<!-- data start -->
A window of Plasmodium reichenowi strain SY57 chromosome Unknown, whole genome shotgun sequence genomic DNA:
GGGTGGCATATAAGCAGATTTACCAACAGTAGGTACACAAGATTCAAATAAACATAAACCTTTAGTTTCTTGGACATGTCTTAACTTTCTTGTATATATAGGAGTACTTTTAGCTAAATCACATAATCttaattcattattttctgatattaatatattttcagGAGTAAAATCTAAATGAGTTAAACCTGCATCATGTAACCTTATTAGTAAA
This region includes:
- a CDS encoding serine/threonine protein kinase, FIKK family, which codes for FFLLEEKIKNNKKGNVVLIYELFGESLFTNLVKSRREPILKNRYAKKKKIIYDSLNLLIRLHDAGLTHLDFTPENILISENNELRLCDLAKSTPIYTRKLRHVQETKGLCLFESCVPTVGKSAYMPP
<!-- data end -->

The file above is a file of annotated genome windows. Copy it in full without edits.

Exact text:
A window of Plasmodium reichenowi strain SY57 chromosome Unknown, whole genome shotgun sequence genomic DNA:
GGGTGGCATATAAGCAGATTTACCAACAGTAGGTACACAAGATTCAAATAAACATAAACCTTTAGTTTCTTGGACATGTCTTAACTTTCTTGTATATATAGGAGTACTTTTAGCTAAATCACATAATCttaattcattattttctgatattaatatattttcagGAGTAAAATCTAAATGAGTTAAACCTGCATCATGTAACCTTATTAGTAAA
This region includes:
- a CDS encoding serine/threonine protein kinase, FIKK family, which codes for FFLLEEKIKNNKKGNVVLIYELFGESLFTNLVKSRREPILKNRYAKKKKIIYDSLNLLIRLHDAGLTHLDFTPENILISENNELRLCDLAKSTPIYTRKLRHVQETKGLCLFESCVPTVGKSAYMPP